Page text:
Jury nullification is the constitutional power that jurors have to address such issues as fairness, selectiveness and compassion, which would otherwise not be part of their deliberation. Each and every day, there are cases held in courtrooms across America where all evidence points to a guilty verdict, yet jurors decide to sign a “not guilty” verdict. Jurors who make a conscious decision to ignore the Judge’s instructions to “follow the law”, do so because they believe that there are circumstances in which it is acceptable to break the law. Therefore, to answer the question “Is it ever acceptable to break the law?” requires an explanation of the concept of jury nullification and both its pros and cons.
When contemplating the essence of the jury system, Thomas Jefferson considered “… trial by jury as the only anchor yet imagined by man by which government can be held to the principles of its constitution.” The jury system is the foundation of our legal system and reflects what the United States constitution stands for. Juries in criminal cases are instructed not to question the rectitude in the case, but only whether the defendant has been proven beyond a reasonable doubt to have committed the charged offense. Section 1.02 of United States District Court Pattern Criminal Jury Instructions for the Sixth Circuit states “Your second duty is to take the law that I give you, apply it to the facts, and decide if the Government has proved the defendant guilty beyond a rea...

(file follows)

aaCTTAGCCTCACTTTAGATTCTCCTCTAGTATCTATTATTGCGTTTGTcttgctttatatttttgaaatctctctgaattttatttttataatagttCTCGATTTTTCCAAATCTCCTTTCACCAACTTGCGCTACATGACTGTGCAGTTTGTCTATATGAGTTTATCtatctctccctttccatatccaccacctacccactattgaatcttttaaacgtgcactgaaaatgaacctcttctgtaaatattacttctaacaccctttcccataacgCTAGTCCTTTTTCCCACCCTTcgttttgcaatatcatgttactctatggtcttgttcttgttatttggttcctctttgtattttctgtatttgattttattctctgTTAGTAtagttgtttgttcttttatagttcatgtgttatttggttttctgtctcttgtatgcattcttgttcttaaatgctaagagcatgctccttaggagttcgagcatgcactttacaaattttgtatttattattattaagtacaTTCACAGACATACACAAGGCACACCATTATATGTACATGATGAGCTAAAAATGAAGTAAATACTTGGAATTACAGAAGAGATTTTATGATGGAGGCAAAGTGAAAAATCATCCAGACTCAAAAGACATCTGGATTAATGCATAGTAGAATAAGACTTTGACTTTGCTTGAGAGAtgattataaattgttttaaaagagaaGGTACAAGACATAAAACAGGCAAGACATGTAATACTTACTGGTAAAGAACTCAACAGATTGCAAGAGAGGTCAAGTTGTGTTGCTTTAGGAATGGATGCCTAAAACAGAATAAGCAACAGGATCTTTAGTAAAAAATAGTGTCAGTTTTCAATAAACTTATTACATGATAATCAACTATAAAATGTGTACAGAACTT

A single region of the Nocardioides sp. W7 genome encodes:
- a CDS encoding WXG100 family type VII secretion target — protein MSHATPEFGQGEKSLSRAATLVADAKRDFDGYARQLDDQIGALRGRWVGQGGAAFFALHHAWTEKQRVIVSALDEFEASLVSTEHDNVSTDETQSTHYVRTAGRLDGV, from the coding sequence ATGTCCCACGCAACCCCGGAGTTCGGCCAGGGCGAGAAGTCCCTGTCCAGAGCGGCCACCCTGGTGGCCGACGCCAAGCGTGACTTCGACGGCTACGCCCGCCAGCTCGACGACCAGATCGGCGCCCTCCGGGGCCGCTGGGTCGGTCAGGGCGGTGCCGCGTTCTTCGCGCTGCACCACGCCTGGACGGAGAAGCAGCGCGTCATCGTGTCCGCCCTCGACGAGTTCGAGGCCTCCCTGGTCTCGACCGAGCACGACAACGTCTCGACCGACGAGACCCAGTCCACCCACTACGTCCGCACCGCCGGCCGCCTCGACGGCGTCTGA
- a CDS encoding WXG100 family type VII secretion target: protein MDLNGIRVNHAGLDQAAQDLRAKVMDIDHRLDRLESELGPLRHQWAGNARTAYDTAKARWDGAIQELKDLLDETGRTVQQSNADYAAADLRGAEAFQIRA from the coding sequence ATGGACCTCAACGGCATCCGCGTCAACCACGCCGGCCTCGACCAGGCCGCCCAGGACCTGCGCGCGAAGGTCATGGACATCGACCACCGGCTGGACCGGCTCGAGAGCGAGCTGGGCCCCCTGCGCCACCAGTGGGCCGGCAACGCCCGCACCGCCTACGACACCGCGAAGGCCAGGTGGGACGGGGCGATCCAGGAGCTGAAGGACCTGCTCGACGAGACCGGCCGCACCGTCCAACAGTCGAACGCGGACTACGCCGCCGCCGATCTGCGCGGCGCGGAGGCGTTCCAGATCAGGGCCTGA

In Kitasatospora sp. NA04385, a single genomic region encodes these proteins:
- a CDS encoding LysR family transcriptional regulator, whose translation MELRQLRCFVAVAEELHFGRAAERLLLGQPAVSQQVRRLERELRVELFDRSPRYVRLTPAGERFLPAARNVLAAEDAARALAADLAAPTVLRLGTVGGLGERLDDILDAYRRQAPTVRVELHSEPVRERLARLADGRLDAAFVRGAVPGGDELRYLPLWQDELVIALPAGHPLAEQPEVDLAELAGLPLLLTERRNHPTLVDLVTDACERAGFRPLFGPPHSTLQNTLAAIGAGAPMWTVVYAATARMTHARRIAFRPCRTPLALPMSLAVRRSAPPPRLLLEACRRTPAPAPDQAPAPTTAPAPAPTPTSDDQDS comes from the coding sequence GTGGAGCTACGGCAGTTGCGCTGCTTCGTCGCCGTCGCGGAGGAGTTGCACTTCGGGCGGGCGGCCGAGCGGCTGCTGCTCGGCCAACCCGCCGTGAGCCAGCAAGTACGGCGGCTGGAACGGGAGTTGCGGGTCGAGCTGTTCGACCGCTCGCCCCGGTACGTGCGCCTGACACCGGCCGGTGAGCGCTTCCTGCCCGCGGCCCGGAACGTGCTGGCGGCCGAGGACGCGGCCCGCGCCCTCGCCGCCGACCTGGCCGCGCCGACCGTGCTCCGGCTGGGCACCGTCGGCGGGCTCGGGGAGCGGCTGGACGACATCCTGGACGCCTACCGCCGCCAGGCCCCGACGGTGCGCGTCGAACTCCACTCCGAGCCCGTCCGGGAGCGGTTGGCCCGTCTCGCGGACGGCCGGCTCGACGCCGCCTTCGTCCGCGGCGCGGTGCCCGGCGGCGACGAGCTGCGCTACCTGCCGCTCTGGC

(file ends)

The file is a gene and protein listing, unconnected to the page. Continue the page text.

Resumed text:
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....74). Dr. King hopes to express that laws may sound as they are what is right, but when enforced lead to injustice. Breaking an unjust law can very well lead to the application of jury nullification. In spite of the fact they very well violated the letter of the law, if the jury uses their own judgment in deciding the verdict, the defendant would get the benefit of the moral jurors.
Laws are in place to guarantee rights to each person. Only if there is a better result of breaking the law, as opposed to what following the law would lead to, is it acceptable to break the law. Juries use the power of jury nullification to disregard the evidence or instructions given by the judge, they do so when the defendant accused of the crime seems to be guilty. Doing right by the law should not feel wrong, and what is said to be wrong is not always clear if circumstances permit.
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